Tropical Storm Katia Upgraded to Hurricane Katia

September 6, 2017 Updated: September 6, 2017

Update: Katia is now a Category 1 Hurricane, according to the National Hurricane Center’s latest advisory at 5 p.m. ET.

Hurricane Jose and Hurricane Katia formed on Wednesday, the agency stated, according to the 5 p.m. post. (NOAA)
Hurricane Jose and Hurricane Katia formed on Wednesday, the agency stated, according to the 5 p.m. post. (NOAA)





Earlier update:

Tropical Storm Katia formed in the Gulf of Mexico, and it may pose a threat to the eastern portion of Mexico.

Katia is expected to strengthen into a hurricane before making landfall in Mexico. It’s about 135 miles east of Tampico and some 175 miles Veracruz, the National Hurricane Center (NHC) said on Wednesday morning, Sept. 6.

It has winds of up to 45 mph, and it is moving east-southeast at 5 mph.

Tropical Storm Katia (NOAA)
Tropical Storm Katia. (NOAA)

“There are no coastal watches or warnings in effect,” the NHC said, but stipulated, “a hurricane watch could be required for portions of the Mexican state of Veracruz later today.”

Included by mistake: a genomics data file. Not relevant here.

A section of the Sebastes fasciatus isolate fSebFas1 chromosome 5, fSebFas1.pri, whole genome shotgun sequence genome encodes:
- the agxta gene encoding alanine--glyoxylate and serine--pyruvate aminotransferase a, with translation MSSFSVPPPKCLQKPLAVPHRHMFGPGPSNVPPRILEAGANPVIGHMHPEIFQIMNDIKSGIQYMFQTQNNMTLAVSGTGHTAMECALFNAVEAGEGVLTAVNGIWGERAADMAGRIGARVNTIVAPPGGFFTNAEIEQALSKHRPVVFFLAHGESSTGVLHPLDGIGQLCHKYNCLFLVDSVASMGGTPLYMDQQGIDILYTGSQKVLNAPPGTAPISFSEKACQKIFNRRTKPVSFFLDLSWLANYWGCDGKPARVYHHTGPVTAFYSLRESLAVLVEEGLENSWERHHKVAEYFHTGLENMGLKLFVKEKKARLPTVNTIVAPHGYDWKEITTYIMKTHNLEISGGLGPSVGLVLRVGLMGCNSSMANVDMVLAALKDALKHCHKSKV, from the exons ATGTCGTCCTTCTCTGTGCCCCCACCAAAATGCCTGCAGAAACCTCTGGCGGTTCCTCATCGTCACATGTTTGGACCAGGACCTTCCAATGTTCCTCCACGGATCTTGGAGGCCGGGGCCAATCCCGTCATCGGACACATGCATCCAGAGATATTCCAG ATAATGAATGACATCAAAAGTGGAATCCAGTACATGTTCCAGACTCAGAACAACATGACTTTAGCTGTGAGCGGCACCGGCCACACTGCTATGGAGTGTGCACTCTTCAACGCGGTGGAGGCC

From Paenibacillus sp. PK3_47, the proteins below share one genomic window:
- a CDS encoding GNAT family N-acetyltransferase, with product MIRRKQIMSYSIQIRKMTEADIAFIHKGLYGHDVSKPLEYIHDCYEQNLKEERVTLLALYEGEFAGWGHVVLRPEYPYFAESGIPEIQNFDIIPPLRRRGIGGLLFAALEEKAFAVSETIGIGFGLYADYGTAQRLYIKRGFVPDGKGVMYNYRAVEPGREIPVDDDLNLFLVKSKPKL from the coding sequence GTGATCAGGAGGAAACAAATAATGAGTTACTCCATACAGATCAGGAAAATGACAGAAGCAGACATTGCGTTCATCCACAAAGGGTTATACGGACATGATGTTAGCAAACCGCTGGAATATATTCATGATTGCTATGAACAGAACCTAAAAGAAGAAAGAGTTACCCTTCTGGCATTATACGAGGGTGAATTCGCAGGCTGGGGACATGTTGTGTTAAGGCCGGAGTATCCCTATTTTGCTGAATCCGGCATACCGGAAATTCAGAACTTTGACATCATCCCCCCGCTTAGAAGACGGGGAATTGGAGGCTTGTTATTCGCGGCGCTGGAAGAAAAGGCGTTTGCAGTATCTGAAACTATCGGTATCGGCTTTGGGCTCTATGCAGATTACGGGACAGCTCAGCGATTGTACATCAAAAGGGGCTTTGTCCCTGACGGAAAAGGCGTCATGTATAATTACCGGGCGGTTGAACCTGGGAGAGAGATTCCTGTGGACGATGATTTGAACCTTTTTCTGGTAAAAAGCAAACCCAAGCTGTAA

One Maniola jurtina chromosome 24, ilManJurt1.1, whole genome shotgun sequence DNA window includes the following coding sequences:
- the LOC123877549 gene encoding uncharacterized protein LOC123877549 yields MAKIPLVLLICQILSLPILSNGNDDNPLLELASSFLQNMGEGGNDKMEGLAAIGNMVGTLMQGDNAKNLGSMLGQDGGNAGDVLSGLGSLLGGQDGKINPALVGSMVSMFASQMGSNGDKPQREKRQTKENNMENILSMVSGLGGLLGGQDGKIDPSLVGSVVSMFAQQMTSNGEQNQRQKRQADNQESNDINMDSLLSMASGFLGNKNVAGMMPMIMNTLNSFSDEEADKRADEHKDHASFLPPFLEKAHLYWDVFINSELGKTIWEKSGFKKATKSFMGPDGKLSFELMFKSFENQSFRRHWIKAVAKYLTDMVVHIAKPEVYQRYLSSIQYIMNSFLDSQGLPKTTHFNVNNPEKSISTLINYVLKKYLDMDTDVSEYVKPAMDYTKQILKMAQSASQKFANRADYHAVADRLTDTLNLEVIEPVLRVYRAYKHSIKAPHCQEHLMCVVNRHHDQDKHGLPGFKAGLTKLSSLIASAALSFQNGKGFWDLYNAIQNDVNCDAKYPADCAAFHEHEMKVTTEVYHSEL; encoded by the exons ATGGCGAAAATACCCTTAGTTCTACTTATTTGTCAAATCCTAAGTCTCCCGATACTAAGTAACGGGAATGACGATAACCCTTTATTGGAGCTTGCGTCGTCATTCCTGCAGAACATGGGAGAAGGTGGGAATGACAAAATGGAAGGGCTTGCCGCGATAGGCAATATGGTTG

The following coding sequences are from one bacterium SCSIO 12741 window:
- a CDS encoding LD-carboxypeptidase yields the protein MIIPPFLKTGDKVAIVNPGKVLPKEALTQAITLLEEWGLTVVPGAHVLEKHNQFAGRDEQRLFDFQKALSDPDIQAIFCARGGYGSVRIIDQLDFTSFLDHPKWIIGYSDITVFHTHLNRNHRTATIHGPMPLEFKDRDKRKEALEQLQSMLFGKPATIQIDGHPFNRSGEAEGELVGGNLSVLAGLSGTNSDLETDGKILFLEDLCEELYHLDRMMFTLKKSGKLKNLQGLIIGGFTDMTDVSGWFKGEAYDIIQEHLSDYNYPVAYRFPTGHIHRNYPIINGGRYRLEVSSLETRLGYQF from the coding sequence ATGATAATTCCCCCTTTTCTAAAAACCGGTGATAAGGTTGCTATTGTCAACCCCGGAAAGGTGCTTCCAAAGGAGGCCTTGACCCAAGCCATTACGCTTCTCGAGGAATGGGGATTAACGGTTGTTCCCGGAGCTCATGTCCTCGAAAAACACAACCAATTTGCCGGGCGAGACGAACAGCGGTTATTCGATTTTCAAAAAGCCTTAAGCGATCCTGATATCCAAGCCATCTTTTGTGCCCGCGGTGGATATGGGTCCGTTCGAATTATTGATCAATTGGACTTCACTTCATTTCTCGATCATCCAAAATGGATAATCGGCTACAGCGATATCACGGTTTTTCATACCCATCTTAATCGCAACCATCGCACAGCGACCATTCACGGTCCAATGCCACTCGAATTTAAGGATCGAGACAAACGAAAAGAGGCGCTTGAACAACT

The center said that Katia is expected to stay offshore until Friday morning.


According to the NHC, here is the 48-hour outlook on Katia:

At 1000 a.m. CDT (1500 UTC), the center of Tropical Storm Katia was located near latitude 21.7 North, longitude 95.9 West. Katia is moving slowly toward the east-southeast near 5 mph, and little motion is expected during the next day or so.

Maximum sustained winds are near 45 mph with higher gusts. Strengthening is forecast and Katia could become a hurricane before it approaches the coast of Veracruz in a couple of days. An Air Force reconnaissance plane will check Katia later today.

Tropical-storm-force winds extend outward up to 45 miles from the center. The estimated minimum central pressure is 1004 mb (29.65 inches).

The hazards include:

Katia is expected to produce total rain accumulations of 5 to 10 inches over northern Veracruz, and 2 to 5 inches over far southern Tamaulipas, northeast Puebla, and southern Veracruz through Saturday morning. Isolated maximum amounts of 15 inches are possible in northern Veracruz. This rainfall may cause life-threatening flash floods and mudslides, especially in areas of mountainous terrain.



Meanwhile, Hurricane Irma is continuing to churn across the Atlantic Ocean, nearing the Caribbean’s northern Leeward Islands, east of Puerto Rico, late on Tuesday, Sept. 5, with maximum sustained winds of 185 miles per hour, Reuters reported.

The U.S. National Hurricane Center (NHC) in Miami forecast the storm would make landfall in Florida on Saturday, although Irma’s precise trajectory is yet to be determined.

Forecasters described the storm as “potentially catastrophic.” Irma ranks as one of the five most powerful Atlantic hurricanes during the past 80 years and is the strongest Atlantic storm ever recorded outside the Caribbean Sea and Gulf of Mexico, the NHC said.

Reuters contributed to this report.